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Judge allows two Wilson accused back into classroom: Buffalo News

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Two of the three students accused of hazing boys on a baseball team bus will be allowed back at Wilson Central School today by a judge’s order. That decision is drawing the ire of a concerned parents group.

Colton J. Sherman and Christopher A. Sidote, both 17, and Geoffrey Seefeldt, 18, are accused of assaulting at least two junior varsity players during an April 17 bus trip back to Wilson from Niagara Falls. The cases against Sherman, Sidote and Seefeldt had been adjourned until Dec. 9, but parents of the victims learned that juniors Sherman and Sidote, who have been home-schooled, will be allowed back in school. Seefeldt has already graduated.

“I am very upset, along with a large group of people, that we have students returning to school that were in the hazing incident,” said Patty McIntosh, a mother of two children at the school. “A lot of parents do not know that this is happening. They have not been back to court yet, but our school district has decided that it is OK for them to be put back in school.”

Bob Martin, who has four children in the Wilson District, is the spokesman for the concerned parent group, which met in a member’s home on Sunday.

“It appears the administration and school board are trying to sweep it under the rug,” Martin said. “There’s a lot of things going on that are making the victims feel that there is no justice.

“Nobody’s saying crucify everybody without a trial, but the problem is they’re trying to get it all dismissed,” Martin added. “They don’t even want it to go to trial. We’re saying, let the evidence be heard. The troopers are saying let us present the evidence, but you can’t present it if the DA won’t make sure it goes to trial.”

Town Justice George Berger, Bob Zucco, the Wilson principal and the lawyers for the suspended students attended a private proceeding. “The order of protection was amended so they could go back to school,” Berger said. “That’s a matter for the school.”

The judge said the meeting was confidential and could not answer why the order of protection was changed.

The concerned citizens want the public to know what’s going on.

“There’s a lot of parents and students who are concerned with the way things are going,” Martin said. “We’ve given up trying to go the regular avenues, so now we’re hoping to use the power of all the media to bring this back to the forefront. It’s not an indictment of the whole school system. Maybe one bad apple doesn’t spoil the whole bunch but if you leave it with the whole bunch, it will.”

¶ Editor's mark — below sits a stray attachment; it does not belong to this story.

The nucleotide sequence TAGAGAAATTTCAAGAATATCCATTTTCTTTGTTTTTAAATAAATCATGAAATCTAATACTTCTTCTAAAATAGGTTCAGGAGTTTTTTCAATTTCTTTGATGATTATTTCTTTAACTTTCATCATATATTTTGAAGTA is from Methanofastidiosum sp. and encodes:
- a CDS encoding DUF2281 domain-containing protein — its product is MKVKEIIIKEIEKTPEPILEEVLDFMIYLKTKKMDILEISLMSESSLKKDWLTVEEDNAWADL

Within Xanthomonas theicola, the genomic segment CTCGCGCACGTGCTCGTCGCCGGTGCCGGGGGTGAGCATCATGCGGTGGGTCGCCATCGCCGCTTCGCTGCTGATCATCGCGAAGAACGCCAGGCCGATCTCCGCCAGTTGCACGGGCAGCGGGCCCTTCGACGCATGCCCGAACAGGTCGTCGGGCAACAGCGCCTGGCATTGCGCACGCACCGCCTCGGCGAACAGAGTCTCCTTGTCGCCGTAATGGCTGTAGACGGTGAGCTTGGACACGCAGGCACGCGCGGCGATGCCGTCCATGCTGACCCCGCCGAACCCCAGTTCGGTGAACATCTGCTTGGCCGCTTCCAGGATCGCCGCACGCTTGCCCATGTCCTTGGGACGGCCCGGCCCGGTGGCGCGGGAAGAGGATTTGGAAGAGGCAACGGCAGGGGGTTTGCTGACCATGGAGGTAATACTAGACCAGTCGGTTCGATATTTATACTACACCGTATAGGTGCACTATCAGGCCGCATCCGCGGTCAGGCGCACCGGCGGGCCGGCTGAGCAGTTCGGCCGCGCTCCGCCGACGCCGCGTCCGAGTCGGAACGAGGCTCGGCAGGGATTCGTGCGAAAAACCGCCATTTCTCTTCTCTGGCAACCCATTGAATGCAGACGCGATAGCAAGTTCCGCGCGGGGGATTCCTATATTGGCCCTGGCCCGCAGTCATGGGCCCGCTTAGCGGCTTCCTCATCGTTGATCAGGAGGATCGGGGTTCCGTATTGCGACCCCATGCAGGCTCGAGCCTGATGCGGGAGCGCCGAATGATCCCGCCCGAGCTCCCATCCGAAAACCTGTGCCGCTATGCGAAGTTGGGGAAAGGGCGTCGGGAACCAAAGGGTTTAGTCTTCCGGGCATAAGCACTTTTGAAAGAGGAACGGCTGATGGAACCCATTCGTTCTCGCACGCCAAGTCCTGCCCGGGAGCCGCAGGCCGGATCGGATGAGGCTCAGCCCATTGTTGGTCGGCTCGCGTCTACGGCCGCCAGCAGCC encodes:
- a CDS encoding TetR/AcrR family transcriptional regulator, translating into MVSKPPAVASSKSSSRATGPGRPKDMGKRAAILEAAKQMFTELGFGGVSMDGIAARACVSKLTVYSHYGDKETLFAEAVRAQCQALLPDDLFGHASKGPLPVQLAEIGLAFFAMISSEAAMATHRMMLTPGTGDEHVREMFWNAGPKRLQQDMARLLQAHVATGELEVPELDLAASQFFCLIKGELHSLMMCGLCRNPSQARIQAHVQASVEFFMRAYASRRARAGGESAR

The group has attended school board meetings, sent letters and spoke with members of the board. “We tried to keep this in-house, but then we’ve got our kids coming home and telling us that teachers are standing up there and telling them that the school resource officer is a bad thing, not needed and giving Wilson a black eye.”

The concerned citizens were scheduled to meet with Superintendent Michael Wendt and state Sen. George Maziarz (R-Newfane) today concerning a school resource officer. The group wants a school resource officer who is a specially trained officer of the law, someone who is trained on how to interact with the kids and faculty.

“I don’t want to make this an us versus them mentality. It’s just what happened, happened. The people who were there have to be held accountable,” Martin said. “What’s being done here is that the victims are being entirely forgotten. The more time that passes, the more faceless they become, the more you forget about it.

“Something has to be done and they are not listening.”

Calls to Superintendent Wendt on Sunday were not returned.

By Hank Nuwer

Hank Nuwer is the Indiana-based author of Broken Pledges: The Deadly Rite of Hazing, High School Hazing, Wrongs of Passage and The Hazing Reader. He has written articles or columns on hazing for the Sunday Times of India, Toronto Globe & Mail, Harper's Magazine, Orlando Sentinel, The Chronicle of Higher Education and the New York Times Sunday Magazine. His new book is Hazing: Destroying Young Lives from Indiana University Press.

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